The blame for the Uvalde school shooting has partly been pinned on Pete Arredondo, the police chief of the small Texas district. More than 20 people died in the incident, most of whom were young students. While the exact timeline of events is still unclear, law enforcement officials were eventually successful in shooting down the suspect, identified as 18-year-old Salvador Ramos.

Chief Pete Arredondo decided officers should wait to confront the gunman on the belief he was barricaded inside adjoining classrooms and children were no longer at risk, officials said Friday in a presser.

Also Read: Lock ’em up: The Trump card to end gun violence also involves more guns

Arredondo is also the chief of the school system’s small police force, a group that is usually tasked with community outreach and breaking up the occasional fights, the Associated Press reported.

Officials also signalled a lack of preparation. Training for such mass shootings is reportedly just a small part of what school police officers do. However, officers responding to the shooting on Tuesday had received the mandatory active shooter training, AP reported citing local experts.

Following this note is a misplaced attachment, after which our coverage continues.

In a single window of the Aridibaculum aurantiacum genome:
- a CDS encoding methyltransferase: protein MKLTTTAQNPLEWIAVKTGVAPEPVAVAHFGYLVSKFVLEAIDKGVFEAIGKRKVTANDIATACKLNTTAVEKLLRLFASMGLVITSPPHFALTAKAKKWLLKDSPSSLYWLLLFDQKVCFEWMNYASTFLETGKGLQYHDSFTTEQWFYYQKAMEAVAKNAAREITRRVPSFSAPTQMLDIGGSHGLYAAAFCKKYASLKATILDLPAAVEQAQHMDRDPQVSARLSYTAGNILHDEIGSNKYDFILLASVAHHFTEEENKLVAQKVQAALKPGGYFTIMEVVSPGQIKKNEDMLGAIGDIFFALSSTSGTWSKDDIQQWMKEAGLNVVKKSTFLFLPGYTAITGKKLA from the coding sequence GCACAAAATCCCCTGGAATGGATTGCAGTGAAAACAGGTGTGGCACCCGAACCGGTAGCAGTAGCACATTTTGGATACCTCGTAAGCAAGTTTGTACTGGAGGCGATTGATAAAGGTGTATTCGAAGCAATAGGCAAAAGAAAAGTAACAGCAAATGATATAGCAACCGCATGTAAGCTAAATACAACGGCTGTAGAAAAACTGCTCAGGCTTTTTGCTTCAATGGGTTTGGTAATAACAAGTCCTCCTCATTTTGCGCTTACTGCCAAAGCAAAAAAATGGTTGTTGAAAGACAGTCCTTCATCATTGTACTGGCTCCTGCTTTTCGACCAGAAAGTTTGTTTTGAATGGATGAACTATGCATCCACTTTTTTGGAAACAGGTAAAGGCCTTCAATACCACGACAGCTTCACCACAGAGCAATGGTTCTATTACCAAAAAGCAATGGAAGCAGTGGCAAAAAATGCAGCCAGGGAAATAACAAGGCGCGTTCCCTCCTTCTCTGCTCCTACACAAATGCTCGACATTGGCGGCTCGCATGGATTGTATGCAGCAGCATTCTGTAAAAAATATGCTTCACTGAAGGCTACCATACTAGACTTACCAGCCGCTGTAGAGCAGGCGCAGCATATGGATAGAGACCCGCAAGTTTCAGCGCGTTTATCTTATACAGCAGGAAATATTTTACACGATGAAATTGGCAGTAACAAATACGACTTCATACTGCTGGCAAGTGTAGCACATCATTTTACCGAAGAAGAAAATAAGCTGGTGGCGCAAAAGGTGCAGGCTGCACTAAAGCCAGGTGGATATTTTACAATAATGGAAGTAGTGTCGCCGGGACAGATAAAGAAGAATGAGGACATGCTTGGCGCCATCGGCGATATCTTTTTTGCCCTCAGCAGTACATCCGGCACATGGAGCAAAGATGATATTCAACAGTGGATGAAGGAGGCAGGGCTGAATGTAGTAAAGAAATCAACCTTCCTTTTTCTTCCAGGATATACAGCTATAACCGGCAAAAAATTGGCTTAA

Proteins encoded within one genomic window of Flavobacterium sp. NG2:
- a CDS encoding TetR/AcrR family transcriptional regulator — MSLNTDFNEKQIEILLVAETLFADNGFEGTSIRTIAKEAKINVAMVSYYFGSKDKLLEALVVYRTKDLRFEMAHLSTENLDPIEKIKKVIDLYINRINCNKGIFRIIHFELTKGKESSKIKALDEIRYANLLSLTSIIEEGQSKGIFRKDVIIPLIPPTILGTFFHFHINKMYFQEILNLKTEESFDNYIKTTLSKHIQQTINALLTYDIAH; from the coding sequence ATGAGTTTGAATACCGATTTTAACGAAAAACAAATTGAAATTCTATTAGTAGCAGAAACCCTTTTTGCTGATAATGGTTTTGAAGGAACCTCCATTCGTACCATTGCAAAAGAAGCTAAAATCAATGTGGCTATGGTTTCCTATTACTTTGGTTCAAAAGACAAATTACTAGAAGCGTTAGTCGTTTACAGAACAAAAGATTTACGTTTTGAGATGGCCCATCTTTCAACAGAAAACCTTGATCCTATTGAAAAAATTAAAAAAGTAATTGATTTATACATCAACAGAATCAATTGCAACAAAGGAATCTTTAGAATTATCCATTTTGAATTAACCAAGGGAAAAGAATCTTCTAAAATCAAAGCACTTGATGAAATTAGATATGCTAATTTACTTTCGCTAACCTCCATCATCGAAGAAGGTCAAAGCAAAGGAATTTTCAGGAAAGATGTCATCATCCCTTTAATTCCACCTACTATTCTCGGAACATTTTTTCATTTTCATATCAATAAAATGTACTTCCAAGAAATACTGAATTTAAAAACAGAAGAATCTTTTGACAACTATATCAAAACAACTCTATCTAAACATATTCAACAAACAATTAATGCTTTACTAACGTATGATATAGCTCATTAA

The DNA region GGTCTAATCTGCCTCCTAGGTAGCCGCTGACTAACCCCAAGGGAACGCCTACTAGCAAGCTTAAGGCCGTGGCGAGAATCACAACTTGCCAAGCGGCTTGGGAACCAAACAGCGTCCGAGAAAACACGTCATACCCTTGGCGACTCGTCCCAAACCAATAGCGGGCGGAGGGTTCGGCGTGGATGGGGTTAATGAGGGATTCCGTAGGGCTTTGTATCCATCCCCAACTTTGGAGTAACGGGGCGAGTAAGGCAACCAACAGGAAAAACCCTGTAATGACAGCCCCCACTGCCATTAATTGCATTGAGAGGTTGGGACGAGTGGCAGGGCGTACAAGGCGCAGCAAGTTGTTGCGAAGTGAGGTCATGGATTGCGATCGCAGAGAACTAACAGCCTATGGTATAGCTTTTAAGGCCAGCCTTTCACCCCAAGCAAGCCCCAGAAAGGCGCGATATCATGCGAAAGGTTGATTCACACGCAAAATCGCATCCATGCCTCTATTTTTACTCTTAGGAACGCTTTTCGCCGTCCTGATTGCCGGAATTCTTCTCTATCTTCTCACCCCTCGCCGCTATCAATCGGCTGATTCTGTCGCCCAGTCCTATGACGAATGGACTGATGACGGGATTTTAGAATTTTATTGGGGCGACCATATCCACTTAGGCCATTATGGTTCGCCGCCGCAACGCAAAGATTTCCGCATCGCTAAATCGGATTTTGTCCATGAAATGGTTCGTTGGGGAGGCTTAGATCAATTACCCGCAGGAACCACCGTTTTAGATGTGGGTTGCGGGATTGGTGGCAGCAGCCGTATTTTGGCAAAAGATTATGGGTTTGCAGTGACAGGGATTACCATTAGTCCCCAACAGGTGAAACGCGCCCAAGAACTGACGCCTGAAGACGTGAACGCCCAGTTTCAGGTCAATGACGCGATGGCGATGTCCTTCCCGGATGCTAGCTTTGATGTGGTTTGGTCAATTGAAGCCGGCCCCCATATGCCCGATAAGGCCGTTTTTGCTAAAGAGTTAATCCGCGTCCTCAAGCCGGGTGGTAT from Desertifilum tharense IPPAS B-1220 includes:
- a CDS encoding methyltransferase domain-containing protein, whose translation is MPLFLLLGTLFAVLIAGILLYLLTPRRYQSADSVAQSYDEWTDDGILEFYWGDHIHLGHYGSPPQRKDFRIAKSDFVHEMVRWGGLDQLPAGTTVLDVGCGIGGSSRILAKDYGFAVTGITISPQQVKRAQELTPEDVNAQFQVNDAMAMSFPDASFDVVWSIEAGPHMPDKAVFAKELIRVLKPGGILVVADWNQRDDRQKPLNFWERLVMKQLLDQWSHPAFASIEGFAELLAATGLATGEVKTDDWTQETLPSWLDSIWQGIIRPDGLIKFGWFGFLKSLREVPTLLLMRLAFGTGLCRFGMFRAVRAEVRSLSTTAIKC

The chief of the Texas Department of Public Safety admitted that waiting for more than 45 minutes before directly engaging with the gunman “was the wrong decision.” The suspect was ultimately gunned down by the tactical force of the Border Patrol department.

Lynelle Spark, a senior official of the Texas Association of School Resource Officers, discussed her take on the incident with the Associated Press. Spark said that the police sometimes get laidback, expecting that a mass shooting would not happen in their county.

Also Read: Greg Abbott ‘livid’ for being ‘misled’ on cop response to Uvalde school shooting

“People get relaxed. It happens in every district. You can not say that it doesn’t. It happens everywhere”, officer Spark said.

Having school resource officers has become a norm in educational institutes across the United States now. However, schools in urban areas and some southern states are known to have their own police forces, like Uvalde.